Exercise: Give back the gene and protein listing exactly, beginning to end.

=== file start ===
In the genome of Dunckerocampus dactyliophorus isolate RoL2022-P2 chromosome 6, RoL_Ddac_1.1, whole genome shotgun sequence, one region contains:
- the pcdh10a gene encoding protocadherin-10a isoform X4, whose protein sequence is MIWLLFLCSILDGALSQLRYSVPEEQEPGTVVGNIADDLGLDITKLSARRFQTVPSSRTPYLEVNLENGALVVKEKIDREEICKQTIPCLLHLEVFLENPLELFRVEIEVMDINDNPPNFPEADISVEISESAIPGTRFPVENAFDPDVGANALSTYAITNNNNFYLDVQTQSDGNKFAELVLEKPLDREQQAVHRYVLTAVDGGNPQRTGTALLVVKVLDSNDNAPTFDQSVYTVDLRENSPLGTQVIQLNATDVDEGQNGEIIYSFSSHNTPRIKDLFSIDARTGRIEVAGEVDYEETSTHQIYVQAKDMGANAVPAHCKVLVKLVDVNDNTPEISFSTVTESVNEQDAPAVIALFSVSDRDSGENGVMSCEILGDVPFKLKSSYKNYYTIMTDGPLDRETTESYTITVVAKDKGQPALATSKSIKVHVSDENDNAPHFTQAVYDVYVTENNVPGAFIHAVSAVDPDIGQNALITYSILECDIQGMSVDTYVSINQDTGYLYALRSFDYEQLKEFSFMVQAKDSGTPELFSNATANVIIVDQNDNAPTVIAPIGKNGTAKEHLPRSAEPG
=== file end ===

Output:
In the genome of Dunckerocampus dactyliophorus isolate RoL2022-P2 chromosome 6, RoL_Ddac_1.1, whole genome shotgun sequence, one region contains:
- the pcdh10a gene encoding protocadherin-10a isoform X4, whose protein sequence is MIWLLFLCSILDGALSQLRYSVPEEQEPGTVVGNIADDLGLDITKLSARRFQTVPSSRTPYLEVNLENGALVVKEKIDREEICKQTIPCLLHLEVFLENPLELFRVEIEVMDINDNPPNFPEADISVEISESAIPGTRFPVENAFDPDVGANALSTYAITNNNNFYLDVQTQSDGNKFAELVLEKPLDREQQAVHRYVLTAVDGGNPQRTGTALLVVKVLDSNDNAPTFDQSVYTVDLRENSPLGTQVIQLNATDVDEGQNGEIIYSFSSHNTPRIKDLFSIDARTGRIEVAGEVDYEETSTHQIYVQAKDMGANAVPAHCKVLVKLVDVNDNTPEISFSTVTESVNEQDAPAVIALFSVSDRDSGENGVMSCEILGDVPFKLKSSYKNYYTIMTDGPLDRETTESYTITVVAKDKGQPALATSKSIKVHVSDENDNAPHFTQAVYDVYVTENNVPGAFIHAVSAVDPDIGQNALITYSILECDIQGMSVDTYVSINQDTGYLYALRSFDYEQLKEFSFMVQAKDSGTPELFSNATANVIIVDQNDNAPTVIAPIGKNGTAKEHLPRSAEPG